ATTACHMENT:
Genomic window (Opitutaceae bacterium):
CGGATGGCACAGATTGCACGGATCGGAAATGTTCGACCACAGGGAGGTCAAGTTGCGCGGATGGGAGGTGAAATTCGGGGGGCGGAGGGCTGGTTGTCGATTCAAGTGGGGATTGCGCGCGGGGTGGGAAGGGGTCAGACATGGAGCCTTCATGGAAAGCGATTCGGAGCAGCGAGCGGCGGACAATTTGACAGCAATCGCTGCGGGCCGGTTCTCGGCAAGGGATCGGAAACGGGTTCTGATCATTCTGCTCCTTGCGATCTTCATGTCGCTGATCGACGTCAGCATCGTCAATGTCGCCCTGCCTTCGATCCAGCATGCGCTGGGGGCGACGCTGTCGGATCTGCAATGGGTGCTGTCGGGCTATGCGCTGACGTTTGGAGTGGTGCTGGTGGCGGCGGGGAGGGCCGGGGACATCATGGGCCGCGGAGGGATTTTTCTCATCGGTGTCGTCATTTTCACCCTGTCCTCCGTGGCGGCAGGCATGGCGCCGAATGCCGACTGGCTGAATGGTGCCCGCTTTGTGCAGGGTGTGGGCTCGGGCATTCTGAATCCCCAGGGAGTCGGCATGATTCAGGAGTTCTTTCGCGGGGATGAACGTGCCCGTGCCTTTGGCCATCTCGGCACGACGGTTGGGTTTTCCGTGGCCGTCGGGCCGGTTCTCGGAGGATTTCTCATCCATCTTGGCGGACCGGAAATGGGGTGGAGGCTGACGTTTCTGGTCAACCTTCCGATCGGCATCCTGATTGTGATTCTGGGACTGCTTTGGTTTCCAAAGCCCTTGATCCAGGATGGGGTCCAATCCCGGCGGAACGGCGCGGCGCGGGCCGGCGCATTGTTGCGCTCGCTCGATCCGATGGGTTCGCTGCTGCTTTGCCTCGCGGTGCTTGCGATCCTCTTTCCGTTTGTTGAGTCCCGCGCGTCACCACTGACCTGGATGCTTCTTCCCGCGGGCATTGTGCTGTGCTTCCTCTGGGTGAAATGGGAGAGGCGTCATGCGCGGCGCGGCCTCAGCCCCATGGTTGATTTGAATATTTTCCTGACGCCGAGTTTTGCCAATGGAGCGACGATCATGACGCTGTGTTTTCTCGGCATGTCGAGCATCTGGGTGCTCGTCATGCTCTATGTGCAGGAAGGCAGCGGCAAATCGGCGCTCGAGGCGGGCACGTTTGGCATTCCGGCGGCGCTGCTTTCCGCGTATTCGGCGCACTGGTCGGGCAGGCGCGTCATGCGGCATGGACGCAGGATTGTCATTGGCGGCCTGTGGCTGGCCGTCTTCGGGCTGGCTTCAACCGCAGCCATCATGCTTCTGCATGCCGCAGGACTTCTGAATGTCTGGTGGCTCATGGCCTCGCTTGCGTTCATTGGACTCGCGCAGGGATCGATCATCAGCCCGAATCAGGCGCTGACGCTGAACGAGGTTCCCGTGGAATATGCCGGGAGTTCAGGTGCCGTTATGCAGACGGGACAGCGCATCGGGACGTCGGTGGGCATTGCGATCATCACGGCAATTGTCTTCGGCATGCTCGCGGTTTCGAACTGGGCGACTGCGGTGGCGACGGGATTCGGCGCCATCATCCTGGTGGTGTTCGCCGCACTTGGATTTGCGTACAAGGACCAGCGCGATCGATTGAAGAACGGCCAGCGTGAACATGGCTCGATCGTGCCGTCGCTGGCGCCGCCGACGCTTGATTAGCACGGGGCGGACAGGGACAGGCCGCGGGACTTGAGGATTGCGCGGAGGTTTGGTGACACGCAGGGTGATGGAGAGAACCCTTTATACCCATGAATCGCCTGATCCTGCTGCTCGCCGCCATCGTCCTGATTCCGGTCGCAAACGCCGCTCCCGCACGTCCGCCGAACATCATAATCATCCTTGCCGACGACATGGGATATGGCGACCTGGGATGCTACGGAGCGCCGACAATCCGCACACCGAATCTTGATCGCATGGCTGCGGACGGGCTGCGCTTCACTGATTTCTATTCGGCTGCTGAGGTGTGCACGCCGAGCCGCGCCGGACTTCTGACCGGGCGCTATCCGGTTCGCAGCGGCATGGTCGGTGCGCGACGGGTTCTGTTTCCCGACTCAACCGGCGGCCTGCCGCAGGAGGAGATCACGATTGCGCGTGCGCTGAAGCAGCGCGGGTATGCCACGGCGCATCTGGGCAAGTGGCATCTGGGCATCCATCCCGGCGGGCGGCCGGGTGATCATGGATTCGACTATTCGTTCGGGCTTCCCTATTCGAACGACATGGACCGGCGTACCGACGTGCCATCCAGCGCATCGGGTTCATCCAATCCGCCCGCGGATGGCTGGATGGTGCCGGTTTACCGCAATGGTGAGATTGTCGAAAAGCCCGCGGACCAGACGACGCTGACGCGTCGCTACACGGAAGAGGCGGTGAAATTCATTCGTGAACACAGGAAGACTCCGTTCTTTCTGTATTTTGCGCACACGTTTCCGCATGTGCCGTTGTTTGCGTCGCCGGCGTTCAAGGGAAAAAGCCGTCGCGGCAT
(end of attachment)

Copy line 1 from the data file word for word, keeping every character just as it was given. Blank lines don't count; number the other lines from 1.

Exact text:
Genomic window (Opitutaceae bacterium):